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Physical Therapy Specialties

Explore a range of specialized areas in physical therapy, from orthopedics to sports medicine, enhancing patient care and career prospects in healthcare.

By Bernard Ramirez on Jun 26, 2024.

Fact Checked by Nate Lacson.

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Physical Therapy Specialties

What are Physical Therapy Specialties?

In physical therapy, specialties serve as dynamic avenues for practitioners to hone their expertise and cater to diverse patient needs. These specialized fields elevate the standards of care, ensuring tailored interventions for optimal outcomes. From neurologic rehabilitation, where therapists navigate the intricacies of brain and spinal cord injuries, to sports medicine, where they fine-tune athletes' performance and prevent injuries, each specialty embodies a unique fusion of skill and compassion. Orthopedic specialists adeptly address musculoskeletal issues, while pediatric physical therapists foster developmental milestones in our youngest patients. In women's health, experts who practice physical therapy  provide essential care throughout various life stages. Physical Therapy Specialties enrich the profession and affirm its commitment to personalized, holistic healing journeys.

Physical Therapy Specialties

Physical Therapy Specialties are the vibrant heartbeats of our profession, elevating patient care and professional growth to unprecedented heights. As a physical therapist, you can delve into diverse realms of expertise, amplifying your impact and igniting new career avenues, especially in some physical therapy programs. Physical therapy specialization isn't just about fine-tuning skills; it's about sculpting a niche where your passion converges with purpose.

The American Board of Physical Therapy Specialties has ten certified specialty areas (University of St. Augustine for Health Sciences, 2020):

Cardiovascular and pulmonary clinical specialist

Cardiovascular and pulmonary specialists assist patients in managing and recovering from heart and lung conditions such as heart attacks, open-heart surgery, and respiratory diseases like COPD. Requirements include advanced cardiac life support certification and a prerequisite amount of patient care or completion of an American Physical Therapy Association (APTA) accredited residency.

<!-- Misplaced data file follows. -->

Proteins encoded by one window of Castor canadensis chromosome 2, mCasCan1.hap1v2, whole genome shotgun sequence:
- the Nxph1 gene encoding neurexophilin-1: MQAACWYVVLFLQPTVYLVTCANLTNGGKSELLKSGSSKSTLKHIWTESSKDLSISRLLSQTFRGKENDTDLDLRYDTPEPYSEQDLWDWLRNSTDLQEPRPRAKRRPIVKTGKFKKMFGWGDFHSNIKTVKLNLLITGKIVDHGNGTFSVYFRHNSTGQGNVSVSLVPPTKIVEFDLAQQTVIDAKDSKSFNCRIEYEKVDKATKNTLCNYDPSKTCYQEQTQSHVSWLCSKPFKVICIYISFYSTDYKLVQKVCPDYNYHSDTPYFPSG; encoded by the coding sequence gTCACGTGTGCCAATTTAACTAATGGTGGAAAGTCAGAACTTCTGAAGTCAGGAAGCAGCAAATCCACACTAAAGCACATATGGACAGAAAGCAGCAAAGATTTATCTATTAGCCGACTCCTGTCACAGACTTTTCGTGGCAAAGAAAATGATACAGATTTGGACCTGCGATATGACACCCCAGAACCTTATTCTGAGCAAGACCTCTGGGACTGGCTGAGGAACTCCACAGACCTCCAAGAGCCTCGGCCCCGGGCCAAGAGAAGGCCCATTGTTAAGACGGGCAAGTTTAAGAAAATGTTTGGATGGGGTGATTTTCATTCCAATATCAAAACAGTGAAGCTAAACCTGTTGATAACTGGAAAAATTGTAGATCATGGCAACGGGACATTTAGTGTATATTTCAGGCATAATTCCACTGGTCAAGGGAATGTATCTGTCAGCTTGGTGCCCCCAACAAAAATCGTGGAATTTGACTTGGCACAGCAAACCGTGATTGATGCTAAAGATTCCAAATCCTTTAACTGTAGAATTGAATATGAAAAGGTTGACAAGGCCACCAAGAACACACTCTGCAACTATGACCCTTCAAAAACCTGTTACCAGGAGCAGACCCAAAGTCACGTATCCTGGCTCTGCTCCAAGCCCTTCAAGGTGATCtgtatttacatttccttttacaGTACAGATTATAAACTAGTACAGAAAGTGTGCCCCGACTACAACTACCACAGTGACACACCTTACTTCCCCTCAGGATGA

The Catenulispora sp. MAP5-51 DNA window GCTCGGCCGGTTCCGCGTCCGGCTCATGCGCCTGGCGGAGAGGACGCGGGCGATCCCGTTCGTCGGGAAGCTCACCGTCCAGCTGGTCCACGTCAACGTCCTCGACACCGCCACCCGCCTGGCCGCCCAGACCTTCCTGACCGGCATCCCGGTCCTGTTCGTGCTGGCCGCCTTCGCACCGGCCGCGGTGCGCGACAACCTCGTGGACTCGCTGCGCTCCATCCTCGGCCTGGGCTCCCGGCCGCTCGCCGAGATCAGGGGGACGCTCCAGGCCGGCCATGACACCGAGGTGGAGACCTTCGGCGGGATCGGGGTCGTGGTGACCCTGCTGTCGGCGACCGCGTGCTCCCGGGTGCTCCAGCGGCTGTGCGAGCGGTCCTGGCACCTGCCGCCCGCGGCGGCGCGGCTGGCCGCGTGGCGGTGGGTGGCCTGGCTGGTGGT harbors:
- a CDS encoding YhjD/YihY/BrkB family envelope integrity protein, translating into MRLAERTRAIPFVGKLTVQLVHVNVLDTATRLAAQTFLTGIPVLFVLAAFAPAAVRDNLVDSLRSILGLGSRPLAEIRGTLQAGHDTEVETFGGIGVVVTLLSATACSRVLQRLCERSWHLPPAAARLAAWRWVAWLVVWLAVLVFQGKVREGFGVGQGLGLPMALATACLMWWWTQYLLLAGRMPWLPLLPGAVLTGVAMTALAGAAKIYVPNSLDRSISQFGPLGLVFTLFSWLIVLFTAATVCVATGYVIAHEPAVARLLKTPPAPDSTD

Geriatric clinical specialist

Specialists in geriatrics focus on treating musculoskeletal conditions, progressive neurological diseases, and other ailments prevalent in aging populations, such as arthritis and Alzheimer's. Requirements involve a minimum of 2000 hours of direct patient care in geriatrics or completion of an APTA-accredited geriatrics residency.

Orthopaedic clinical specialist

Orthopaedic specialists address injuries and adverse conditions of bones, muscles, tendons, ligaments, and joints, including musculoskeletal disorders and post-surgical recovery. Eligibility criteria comprise 2000 hours of direct patient care in orthopaedics or completion of an APTA-accredited orthopaedic residency.

Neurology clinical specialist

Neurology specialists treat patients with neurological disorders, injuries, and impairments, typically in clinical settings such as hospitals and rehabilitation centers. Requirements include 2000 hours of direct patient care in neurology or completion of an APTA-accredited neurology residency.

Pediatric clinical specialist

Pediatric specialists treat physical conditions in young individuals, including cerebral palsy, autism, and cystic fibrosis. Eligibility involves 2000 hours of direct patient care in pediatrics or completion of an APTA-accredited pediatrics residency.

Oncology specialist

Oncology specialists aid patients undergoing cancer treatment or recovery, managing conditions such as chronic pain, weakness, or bone density loss. Requirements include 2000 hours of direct patient care in oncology or completion of an APTA-accredited oncology residency.

Women’s health specialist

Specialists in women’s health address conditions affecting women across various life stages, such as pregnancy and menopause. Eligibility criteria include 2000 hours of direct patient care in women’s health or completion of an APTA-accredited women’s health residency.

Electrophysiologic clinical specialist

Electrophysiologic clinical specialists treat nerve and muscle damage caused by compromised skin integrity or wounds. Requirements involve a list of relevant learning experiences, patient reports, and 2000 hours of direct patient care in electrophysiology or completion of an APTA-accredited clinical electrophysiology residency.

Sports clinical specialist

Sports clinical specialists manage injuries and rehabilitation for athletes, offering diverse career opportunities. Criteria include CPR certification, certification for Acute Management of Injury & Illness in sports medicine, and 2000 hours of direct patient care in sports, including 100 hours in an athletic venue or completion of an APTA-accredited sports residency.

Wound management specialist

This specialty, which recently became board-certifiable in 2022, focuses on treating superficial and deep wounds, emphasizing the relationships between body systems. Applicants must have 2,000 hours of direct patient care as a licensed US physical therapist within the last ten years. Alternatively, they must have successfully completed an APTA-accredited post-professional clinical residency within the last ten years. Applicants enrolled in an American Board of Physical Therapy Residency and Fellowship Education (ABPTRFE) accredited clinical residency or in a candidacy status program can apply for the examination.

Why pursue a physical therapy specialty?

Pursuing a physical therapy specialty offers a plethora of compelling reasons to elevate your career and profoundly impact lives. Specializing in a particular area allows you to deepen your expertise and cater to specific patient needs with precision and compassion.